This week Chinese filmmaker Jia Zhangke’s “A Touch of Sin” screened at the Cannes Film Festival, where it is being considered for the “Golden Palm,” the highest prize at the festival.
“Judging from the trailer, it contains a lot of critical scenes based in reality that were created with no fear of the censorship system,” one Weibo user commented.
Of particular note is that the film seems to be based on a number of real events in recent Chinese history. For example, a 2009 case where a pedicurist killed a local official after he apparently slapped her in the face with a wad of cash after she refused to have sex with him, and 2011 high-speed train accident that killed 40 people.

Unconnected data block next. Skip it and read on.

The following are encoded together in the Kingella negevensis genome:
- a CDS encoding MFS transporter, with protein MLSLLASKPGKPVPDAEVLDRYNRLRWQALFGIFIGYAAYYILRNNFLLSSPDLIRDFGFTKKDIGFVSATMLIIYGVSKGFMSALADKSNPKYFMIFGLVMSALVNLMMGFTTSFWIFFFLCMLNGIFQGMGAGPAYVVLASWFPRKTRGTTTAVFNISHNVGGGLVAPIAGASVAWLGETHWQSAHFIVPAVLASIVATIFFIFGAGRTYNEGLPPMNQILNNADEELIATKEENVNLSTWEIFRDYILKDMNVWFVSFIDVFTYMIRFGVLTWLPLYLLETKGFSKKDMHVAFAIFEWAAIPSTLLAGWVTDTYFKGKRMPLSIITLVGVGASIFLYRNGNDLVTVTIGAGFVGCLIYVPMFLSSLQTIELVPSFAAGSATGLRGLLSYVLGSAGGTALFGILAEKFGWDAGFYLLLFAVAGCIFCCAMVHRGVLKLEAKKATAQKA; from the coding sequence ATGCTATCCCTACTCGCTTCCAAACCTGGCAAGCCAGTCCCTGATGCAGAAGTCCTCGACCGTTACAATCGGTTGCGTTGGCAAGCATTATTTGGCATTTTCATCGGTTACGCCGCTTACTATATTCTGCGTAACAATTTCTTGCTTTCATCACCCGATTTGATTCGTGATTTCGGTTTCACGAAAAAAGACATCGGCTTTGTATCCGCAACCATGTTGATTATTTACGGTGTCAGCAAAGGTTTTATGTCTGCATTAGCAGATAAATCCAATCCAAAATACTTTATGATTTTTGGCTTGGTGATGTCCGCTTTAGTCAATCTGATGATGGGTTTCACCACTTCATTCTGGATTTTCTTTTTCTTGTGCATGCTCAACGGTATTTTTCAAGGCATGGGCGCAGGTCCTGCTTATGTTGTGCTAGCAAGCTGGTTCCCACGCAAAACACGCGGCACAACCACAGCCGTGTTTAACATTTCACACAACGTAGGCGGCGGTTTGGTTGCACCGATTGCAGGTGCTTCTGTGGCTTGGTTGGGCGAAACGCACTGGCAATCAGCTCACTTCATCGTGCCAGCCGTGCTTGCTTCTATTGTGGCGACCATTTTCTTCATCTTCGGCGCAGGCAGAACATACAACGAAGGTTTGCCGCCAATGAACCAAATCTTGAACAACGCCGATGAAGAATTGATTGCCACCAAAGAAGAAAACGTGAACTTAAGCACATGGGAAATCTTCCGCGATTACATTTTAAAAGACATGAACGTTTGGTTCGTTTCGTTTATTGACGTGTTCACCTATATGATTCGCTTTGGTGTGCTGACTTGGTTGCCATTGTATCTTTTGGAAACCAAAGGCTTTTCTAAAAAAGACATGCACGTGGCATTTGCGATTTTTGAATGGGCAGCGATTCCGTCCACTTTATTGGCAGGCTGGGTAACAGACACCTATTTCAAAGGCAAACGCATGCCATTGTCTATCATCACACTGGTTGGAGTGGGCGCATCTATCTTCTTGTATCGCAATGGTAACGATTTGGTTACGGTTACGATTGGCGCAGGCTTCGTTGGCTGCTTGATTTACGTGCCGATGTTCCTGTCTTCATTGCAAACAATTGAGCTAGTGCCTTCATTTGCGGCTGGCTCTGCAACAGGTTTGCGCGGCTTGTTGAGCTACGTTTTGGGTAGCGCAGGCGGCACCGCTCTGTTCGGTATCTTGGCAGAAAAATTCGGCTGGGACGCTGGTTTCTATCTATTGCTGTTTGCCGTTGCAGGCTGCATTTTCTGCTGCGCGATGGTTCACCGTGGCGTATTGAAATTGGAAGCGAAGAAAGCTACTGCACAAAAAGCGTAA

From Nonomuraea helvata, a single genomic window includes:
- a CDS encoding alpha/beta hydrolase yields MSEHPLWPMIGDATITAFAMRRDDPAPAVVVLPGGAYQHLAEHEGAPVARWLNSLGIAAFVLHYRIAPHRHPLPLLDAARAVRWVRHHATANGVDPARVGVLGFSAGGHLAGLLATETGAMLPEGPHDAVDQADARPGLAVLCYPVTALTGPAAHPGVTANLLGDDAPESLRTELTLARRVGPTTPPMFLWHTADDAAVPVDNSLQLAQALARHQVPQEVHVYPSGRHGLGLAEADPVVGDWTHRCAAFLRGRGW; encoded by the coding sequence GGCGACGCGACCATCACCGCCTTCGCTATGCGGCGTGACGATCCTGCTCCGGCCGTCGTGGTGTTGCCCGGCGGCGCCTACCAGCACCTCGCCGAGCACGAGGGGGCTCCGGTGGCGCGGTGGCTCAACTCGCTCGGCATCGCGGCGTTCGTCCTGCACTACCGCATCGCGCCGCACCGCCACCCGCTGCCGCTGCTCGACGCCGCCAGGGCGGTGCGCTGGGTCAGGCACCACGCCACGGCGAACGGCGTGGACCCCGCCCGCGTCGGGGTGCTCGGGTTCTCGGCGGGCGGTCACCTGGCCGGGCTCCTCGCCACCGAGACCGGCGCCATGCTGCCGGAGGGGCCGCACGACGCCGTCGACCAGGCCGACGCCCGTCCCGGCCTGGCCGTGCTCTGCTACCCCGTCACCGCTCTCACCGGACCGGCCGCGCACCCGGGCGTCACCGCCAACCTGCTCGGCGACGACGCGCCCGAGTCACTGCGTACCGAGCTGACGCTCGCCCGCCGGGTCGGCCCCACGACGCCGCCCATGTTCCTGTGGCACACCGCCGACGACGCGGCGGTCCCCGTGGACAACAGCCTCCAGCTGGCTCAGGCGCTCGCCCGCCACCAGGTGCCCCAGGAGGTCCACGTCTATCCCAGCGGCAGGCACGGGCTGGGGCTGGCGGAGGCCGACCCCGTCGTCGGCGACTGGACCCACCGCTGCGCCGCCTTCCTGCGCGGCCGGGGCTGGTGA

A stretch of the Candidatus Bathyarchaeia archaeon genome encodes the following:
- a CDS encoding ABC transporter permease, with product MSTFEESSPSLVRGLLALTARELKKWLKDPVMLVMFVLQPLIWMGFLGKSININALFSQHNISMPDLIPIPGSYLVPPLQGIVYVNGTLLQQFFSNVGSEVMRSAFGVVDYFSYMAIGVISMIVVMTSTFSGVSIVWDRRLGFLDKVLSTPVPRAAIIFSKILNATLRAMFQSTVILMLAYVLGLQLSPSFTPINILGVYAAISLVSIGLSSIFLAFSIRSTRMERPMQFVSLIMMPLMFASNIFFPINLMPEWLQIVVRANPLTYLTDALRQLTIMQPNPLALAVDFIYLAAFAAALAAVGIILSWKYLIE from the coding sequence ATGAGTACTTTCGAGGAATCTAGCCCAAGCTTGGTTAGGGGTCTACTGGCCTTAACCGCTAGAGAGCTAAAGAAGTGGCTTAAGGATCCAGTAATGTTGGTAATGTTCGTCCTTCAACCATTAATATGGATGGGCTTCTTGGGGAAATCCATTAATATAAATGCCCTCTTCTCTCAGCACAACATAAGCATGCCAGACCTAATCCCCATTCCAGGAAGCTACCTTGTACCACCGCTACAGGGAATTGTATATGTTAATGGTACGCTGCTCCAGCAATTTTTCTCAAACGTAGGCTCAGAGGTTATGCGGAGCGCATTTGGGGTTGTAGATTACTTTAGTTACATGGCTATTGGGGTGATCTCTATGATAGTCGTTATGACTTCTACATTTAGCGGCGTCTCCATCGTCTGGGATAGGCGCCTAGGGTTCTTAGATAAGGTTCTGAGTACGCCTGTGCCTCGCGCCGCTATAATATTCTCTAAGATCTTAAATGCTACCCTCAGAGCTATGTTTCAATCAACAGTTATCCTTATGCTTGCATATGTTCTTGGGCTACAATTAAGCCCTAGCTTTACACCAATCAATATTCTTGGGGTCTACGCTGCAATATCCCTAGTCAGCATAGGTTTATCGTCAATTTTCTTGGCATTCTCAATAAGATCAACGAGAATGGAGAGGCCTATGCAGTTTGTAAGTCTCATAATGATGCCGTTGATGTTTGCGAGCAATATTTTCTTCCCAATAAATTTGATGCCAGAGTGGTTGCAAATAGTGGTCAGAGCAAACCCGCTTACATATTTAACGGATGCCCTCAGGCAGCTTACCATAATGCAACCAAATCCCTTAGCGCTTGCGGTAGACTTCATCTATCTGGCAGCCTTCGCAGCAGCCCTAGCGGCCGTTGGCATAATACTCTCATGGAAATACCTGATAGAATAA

Other parts of the trailer seem to be referring to the suicides at Foxconn factories.
The big question, of course, is whether a film so critical of modern China will actually be shown in the country it scrutinizes? Things look hopeful — the film is being made by partnership with a state-run film studio.
In an interview with the Globe and Mail Jia seems confident, telling the reporter: “The film has been approved by the censor board and we hope it will be released in autumn.”
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